By Scott Keeter
Sunday, October 2, 2005
What do most Americans believe -- that God created the universe in seven days, or that life on earth evolved over billions of years? If you think the question was settled in a Tennessee courtroom in the early 20th century, think again. Evolution and creationism have actually been running neck and neck in the origins of life sweepstakes in recent times. And now a third, more complicated contender -- "intelligent design" -- has entered the fray.
Last week, arguing a violation of separation of church and state, a group of Dover, Pa., parents went to federal district court to challenge the local school board's decision requiring that intelligent design be taught in science classes alongside evolution. It was the latest in a long series of legal battles, beginning with the famous Scopes trial of 1925, over the teaching of evolution in the public schools.
Wondering how the American people's opinions on the subject have been affected by the public debate, the Pew Research Center recently took a look at polls conducted by our organization, Gallup and many others over the last 20 years. What we found was that the public has relatively settled views on evolution and creationism -- perhaps surprisingly, roughly equal numbers accept one or the other. Among those who endorse evolution, however, many believe that a supreme being had a hand in the process. Moreover, most Americans want students to be exposed to a diversity of viewpoints on the issue. Public opinion on all of these points has been steady over the past two decades.
Regardless of how questions are posed, polls consistently find that 40 to nearly 50 percent of the public accepts a biblical creationist account of life's origins, while slightly more accept the idea of evolution. For example, in a recent Pew poll, 42 percent agreed that "humans and other living things have existed in their present form since the beginning of time," while 48 percent believe that "humans and other living things have evolved over time."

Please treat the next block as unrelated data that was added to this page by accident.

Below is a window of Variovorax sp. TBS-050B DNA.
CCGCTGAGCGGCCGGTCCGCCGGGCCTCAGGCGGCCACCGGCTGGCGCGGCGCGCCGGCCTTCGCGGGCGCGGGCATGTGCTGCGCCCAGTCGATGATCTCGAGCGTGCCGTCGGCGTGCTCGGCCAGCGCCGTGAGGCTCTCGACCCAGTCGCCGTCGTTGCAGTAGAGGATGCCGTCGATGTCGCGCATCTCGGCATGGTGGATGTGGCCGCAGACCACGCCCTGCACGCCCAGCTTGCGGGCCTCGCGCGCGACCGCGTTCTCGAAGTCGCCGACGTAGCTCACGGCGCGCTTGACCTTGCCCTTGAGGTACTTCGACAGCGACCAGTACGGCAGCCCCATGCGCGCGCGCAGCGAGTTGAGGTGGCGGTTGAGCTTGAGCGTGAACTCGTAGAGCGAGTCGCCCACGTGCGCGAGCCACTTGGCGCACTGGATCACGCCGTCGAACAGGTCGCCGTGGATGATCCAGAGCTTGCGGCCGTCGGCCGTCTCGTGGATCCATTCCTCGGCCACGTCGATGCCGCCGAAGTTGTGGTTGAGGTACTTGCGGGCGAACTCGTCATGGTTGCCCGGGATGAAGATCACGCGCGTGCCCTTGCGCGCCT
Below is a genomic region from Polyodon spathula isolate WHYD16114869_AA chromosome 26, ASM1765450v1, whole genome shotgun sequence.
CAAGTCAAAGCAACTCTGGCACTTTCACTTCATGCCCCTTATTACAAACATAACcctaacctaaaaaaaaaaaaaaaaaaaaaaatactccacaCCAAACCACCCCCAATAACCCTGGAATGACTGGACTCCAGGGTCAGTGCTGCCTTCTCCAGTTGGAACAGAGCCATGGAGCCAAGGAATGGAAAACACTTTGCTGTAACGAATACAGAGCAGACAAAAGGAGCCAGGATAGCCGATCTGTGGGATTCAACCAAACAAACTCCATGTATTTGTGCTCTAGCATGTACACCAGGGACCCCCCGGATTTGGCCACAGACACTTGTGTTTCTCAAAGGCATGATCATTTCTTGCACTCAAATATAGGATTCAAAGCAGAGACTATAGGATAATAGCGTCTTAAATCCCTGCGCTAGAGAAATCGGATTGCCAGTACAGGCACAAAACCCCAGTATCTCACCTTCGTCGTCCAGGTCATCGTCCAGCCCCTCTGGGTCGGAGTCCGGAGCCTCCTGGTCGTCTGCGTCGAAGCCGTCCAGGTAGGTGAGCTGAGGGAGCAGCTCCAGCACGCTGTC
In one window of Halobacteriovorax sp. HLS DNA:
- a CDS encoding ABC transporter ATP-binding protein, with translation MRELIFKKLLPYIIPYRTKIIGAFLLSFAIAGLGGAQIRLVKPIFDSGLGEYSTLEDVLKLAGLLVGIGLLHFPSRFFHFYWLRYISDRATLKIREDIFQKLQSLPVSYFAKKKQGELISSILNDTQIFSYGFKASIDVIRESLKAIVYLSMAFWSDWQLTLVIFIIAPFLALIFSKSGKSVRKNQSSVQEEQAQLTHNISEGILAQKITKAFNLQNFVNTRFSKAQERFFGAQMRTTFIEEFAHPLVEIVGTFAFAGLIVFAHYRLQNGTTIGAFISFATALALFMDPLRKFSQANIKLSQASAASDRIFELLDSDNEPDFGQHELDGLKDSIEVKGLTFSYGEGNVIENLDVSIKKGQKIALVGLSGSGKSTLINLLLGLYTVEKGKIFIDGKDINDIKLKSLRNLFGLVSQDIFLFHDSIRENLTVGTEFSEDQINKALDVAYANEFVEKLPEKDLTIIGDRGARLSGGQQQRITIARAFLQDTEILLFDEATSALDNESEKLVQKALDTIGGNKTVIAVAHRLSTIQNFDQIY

Even though it used different wording, a Gallup Poll last year found virtually the same split: 45 percent agreed that "God created human beings pretty much in the present form at one time within the last 10,000 years or so," while 51 percent thought that "humans developed over millions of years from less advanced forms of life." Gallup first asked that question in 1982, and found 44 percent choosing the creationist option and 47 percent endorsing evolution.
Polls are less consistent on the newer notion of intelligent design, however. In contrast to "young Earth" creationists, who contend that God created all life in its present form sometime in the past 6,000 to 10,000 years, intelligent design's proponents assert that what they propose does not necessarily have religious implications. Most accept the notion that humans evolved, but they argue that Darwin's theory of natural selection is inadequate to explain the vast complexity of life. It's best explained, they say, by the action of what they describe as "an intelligent agent," though not necessarily a sacred one.
But polls show that intelligent design is a mystery to most Americans: Only 17 percent of respondents tell Gallup that they are "very familiar" with it. Still, in a strongly religious nation, the concept is appealing. Polls find that many people who accept evolution also believe that God or a higher power guided or shaped the evolutionary process in some way.
In Pew's poll, people who said that life evolved were then asked if life "evolved due to natural processes such as natural selection" or whether "a supreme being guided the evolution of living things for the purpose of creating humans and other life in the form it exists today." Of those accepting evolution, nearly four in 10 (or 18 percent of the overall sample) said that evolution was guided by a supreme being. Gallup found even greater support among evolutionists for God's role. Just over half of Gallup's survey respondents said that "humans developed over millions of years from less advanced forms of life," but most who express this view (38 percent of the public overall) say that "God guided this process." Just 13 percent of the public said that "God had no part" in the evolutionary process.
But here's the kicker: Although neither evolution nor creationism is accepted by a sizable majority, upwards of two-thirds of the public over the past 20 years has supported teaching both accounts of the origins of life. Even among proponents of natural selection, a majority wants students to be exposed to creationism. And a large minority of Americans -- around 40 percent in both the Gallup and Pew polls -- says that creationism should be taught instead of evolution.
None of the many polls that ask about teaching the origins of life, however, probe deeply into what respondents mean when they say that a particular approach should be taught. Should standardized science tests now include sections on both evolution and creationism? Should science teachers say that both theories are equally true? Would those who favor teaching creationism or intelligent design be satisfied if it were discussed elsewhere in the curriculum and not in science class? Depending on how the district court -- and perhaps higher courts -- rule in the Dover case, it may be important to ask these tougher questions.
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Scott Keeter is director of survey research at the Pew Research Center in Washington.